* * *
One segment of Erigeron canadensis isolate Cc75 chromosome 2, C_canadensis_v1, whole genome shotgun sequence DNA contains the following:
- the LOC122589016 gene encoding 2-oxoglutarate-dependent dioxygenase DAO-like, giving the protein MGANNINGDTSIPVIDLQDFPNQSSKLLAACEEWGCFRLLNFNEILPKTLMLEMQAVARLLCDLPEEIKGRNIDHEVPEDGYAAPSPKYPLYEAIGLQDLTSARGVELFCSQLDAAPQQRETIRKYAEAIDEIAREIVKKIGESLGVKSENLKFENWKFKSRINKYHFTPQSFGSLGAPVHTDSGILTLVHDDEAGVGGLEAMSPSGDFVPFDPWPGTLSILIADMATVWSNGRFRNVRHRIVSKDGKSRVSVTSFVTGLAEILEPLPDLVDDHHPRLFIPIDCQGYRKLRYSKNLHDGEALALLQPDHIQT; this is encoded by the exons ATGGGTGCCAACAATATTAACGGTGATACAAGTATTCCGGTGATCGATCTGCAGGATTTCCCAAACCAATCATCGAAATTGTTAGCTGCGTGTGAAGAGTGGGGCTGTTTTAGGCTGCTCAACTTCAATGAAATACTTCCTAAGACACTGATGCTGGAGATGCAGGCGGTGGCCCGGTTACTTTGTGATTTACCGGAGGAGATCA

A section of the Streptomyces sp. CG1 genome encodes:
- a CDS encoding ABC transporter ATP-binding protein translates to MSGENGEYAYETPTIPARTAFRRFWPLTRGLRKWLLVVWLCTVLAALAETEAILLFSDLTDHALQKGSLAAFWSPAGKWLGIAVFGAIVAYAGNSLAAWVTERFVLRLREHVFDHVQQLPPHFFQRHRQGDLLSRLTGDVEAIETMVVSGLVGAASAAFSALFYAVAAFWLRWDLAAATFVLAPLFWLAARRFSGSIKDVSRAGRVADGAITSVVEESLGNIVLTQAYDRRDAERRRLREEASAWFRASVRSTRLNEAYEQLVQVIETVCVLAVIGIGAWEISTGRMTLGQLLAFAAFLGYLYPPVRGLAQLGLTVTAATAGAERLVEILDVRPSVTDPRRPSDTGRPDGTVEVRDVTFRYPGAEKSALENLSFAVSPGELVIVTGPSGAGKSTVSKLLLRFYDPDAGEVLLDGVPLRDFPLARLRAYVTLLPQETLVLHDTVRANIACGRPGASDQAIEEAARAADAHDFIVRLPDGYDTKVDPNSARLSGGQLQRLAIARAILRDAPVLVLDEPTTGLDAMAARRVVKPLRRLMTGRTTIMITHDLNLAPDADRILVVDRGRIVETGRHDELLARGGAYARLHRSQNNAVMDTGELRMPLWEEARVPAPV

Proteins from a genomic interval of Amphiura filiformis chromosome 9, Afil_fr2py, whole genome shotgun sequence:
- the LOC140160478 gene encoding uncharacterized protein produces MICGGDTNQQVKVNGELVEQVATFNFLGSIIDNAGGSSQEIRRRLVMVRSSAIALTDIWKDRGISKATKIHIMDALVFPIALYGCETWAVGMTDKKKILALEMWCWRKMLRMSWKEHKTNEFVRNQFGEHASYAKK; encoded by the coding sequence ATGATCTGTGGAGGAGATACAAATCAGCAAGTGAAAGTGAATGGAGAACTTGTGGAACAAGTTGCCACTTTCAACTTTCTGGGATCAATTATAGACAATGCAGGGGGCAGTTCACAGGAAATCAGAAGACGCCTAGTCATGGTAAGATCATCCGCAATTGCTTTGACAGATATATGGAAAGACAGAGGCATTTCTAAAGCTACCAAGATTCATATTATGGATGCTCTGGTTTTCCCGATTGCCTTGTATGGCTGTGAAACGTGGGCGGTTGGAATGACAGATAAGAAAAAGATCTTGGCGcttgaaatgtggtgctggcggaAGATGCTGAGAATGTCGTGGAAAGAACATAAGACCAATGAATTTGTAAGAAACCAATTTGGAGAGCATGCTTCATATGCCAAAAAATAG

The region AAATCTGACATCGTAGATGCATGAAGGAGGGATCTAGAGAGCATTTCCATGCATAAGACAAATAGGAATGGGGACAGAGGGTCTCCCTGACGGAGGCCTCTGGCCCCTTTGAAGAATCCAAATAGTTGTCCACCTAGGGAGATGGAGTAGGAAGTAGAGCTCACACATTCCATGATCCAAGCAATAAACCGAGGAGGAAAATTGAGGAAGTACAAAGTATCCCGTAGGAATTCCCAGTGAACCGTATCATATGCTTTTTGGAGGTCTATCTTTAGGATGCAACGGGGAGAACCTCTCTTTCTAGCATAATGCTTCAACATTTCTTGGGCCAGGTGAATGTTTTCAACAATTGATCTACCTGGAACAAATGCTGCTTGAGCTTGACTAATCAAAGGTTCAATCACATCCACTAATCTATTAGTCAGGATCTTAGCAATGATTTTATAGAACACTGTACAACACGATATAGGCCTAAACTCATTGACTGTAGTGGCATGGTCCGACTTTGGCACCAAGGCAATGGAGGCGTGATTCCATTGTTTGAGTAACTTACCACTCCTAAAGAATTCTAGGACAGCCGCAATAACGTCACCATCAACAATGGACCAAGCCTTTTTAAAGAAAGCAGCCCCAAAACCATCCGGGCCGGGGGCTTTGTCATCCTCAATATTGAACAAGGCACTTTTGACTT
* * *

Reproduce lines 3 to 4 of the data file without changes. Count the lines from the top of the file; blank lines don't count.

A section of the Streptomyces sp. CG1 genome encodes:
- a CDS encoding ABC transporter ATP-binding protein translates to MSGENGEYAYETPTIPARTAFRRFWPLTRGLRKWLLVVWLCTVLAALAETEAILLFSDLTDHALQKGSLAAFWSPAGKWLGIAVFGAIVAYAGNSLAAWVTERFVLRLREHVFDHVQQLPPHFFQRHRQGDLLSRLTGDVEAIETMVVSGLVGAASAAFSALFYAVAAFWLRWDLAAATFVLAPLFWLAARRFSGSIKDVSRAGRVADGAITSVVEESLGNIVLTQAYDRRDAERRRLREEASAWFRASVRSTRLNEAYEQLVQVIETVCVLAVIGIGAWEISTGRMTLGQLLAFAAFLGYLYPPVRGLAQLGLTVTAATAGAERLVEILDVRPSVTDPRRPSDTGRPDGTVEVRDVTFRYPGAEKSALENLSFAVSPGELVIVTGPSGAGKSTVSKLLLRFYDPDAGEVLLDGVPLRDFPLARLRAYVTLLPQETLVLHDTVRANIACGRPGASDQAIEEAARAADAHDFIVRLPDGYDTKVDPNSARLSGGQLQRLAIARAILRDAPVLVLDEPTTGLDAMAARRVVKPLRRLMTGRTTIMITHDLNLAPDADRILVVDRGRIVETGRHDELLARGGAYARLHRSQNNAVMDTGELRMPLWEEARVPAPV